It's Hard to be a German

Pity the poor Germans. They try their best not to be racist and discriminatory, and in most ways they succeed, but just before they can say of themselves, "We as a nation embrace racial equality," wham! They hit a brick wall: Their language. The German language is just not built for ethnic equality.

Over the past few years, Germans have made several torturous attempts to revamp their language to not discriminate against so-called "foreigners". While Americans think of "foreigners" as people from another country, Germans formerly applied (and sometimes still do) that word to people who hold German citizenship, were born and raised in Germany, speak German as their mother tongue and are German in all other ways, including their mentality – except that their skins are not white (like Alfons Stöberlein in the photo above, black German and patriotic Bavarian, whom I met on my Middle Ages trip the Nibelungenreise).

Germans, aware that there's something wrong with that, have invented a number of terms designed to be less exclusionary, but in fact these terms only confirm that non-white Germans are not considered Germans. The politically correct terms are "ausländische Mitburger" (foreign co-citizens) and "Burger mit Migrationshintergrund" (Citizens with immigrant background). The problem lies with the language.

Of course, those words might be slightly less discriminatory if white Germans then referred to themselves on an equal basis as "inländische Mitburger" (non-foreign co-citizens) or "Burger ohne Migrationshintergrund" (Citizens without immigrant background), but of course they refer to themselves simply as "Germans", which implies (accurately) that they really believe only whites can be truly German and all others are really outsiders.

And it's true: "non-white Germans" are always outsiders, Even though they enjoy all the legal rights and duties of an ethnic German. I recently got an e-mail from a self-labelled "Afrodeutscher" or Afro-German, who complained (when I asked him about it):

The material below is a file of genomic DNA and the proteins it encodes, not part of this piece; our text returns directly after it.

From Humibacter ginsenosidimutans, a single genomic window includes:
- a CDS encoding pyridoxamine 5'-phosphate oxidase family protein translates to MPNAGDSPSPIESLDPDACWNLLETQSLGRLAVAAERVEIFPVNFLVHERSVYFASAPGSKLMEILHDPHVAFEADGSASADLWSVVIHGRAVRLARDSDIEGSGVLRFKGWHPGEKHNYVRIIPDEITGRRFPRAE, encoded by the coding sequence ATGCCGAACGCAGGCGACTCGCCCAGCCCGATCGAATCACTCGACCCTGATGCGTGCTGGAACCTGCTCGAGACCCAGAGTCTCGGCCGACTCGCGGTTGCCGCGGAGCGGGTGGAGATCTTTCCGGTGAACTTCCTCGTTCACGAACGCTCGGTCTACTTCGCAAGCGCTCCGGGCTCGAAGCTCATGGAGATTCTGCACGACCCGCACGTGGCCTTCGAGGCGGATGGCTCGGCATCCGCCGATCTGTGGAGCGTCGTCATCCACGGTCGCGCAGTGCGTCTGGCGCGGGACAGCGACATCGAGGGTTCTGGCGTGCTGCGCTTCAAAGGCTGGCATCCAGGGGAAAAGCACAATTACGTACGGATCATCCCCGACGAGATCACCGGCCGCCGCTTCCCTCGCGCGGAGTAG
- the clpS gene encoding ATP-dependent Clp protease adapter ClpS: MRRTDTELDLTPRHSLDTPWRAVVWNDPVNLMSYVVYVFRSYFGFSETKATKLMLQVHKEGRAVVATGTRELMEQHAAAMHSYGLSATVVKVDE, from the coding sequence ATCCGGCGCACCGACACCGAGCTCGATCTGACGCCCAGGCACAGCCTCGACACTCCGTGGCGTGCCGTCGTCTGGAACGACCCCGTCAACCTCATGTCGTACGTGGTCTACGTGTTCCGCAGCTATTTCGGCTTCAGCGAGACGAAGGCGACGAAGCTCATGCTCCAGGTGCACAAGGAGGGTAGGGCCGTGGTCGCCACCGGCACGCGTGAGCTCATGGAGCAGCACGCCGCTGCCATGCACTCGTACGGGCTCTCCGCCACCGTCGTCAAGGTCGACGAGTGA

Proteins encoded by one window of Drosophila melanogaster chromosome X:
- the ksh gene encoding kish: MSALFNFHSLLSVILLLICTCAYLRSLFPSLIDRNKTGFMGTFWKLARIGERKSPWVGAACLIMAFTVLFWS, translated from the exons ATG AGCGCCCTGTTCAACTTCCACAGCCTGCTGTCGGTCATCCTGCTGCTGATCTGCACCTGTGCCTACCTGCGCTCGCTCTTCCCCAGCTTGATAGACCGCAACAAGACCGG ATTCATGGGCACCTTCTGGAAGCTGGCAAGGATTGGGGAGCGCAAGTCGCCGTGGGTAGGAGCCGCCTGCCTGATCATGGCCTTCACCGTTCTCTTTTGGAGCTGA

"Would you for example ask a black American where he "originally" comes from? You can’t imagine how incredibly pushy people can return to that question again and again, really rubbing it in. And everyone knows what they mean. I come from a town in Germany, but making it clear that I "come from somewhere else" means that I can't be German. The impertinence of that question, which is in itself a judgment, is that is automatically accepts the discrimination." We Americans define "American" as "a person with an American passport." It doesn't matter if this person is black or white or whatever: It's all about the passport (and the taxes and being willing to send your kids to wars in foreign countries). "American" refers to a nationality, not to an ethnic group. My nationality is American, my ethnicity is Swedish/Danish.

"German" refers to both an ethnic group and a nationality, but mostly to ethnicity. This drives the Germans nuts. If an outsider like me becomes a "German" national, that doesn’t make him an ethnic German, so referring to him as "German" is utterly confusing and just plain sounds wrong to most Germans.

That is inherently racist, of course, but try as they might, Germans can't find a non-racist alternative term. There is no term for "white Germans" because a "real German" is always considered white. Under law, non-whites are equal to whites, but in the language they are not.

There are a number of terms you could start applying to mainstream Germans – "ethnic Germans" or "white Germans," for example, but to Germans, that is like saying "feline cat" or "female woman".

Writers tend to talk a lot about how there is only truth and beauty in language and how language is our greatest good, but this is a good example of how language (which is, after all, just another man-made product and thus just as imperfect as we are) can be a hindrance rather than a help.


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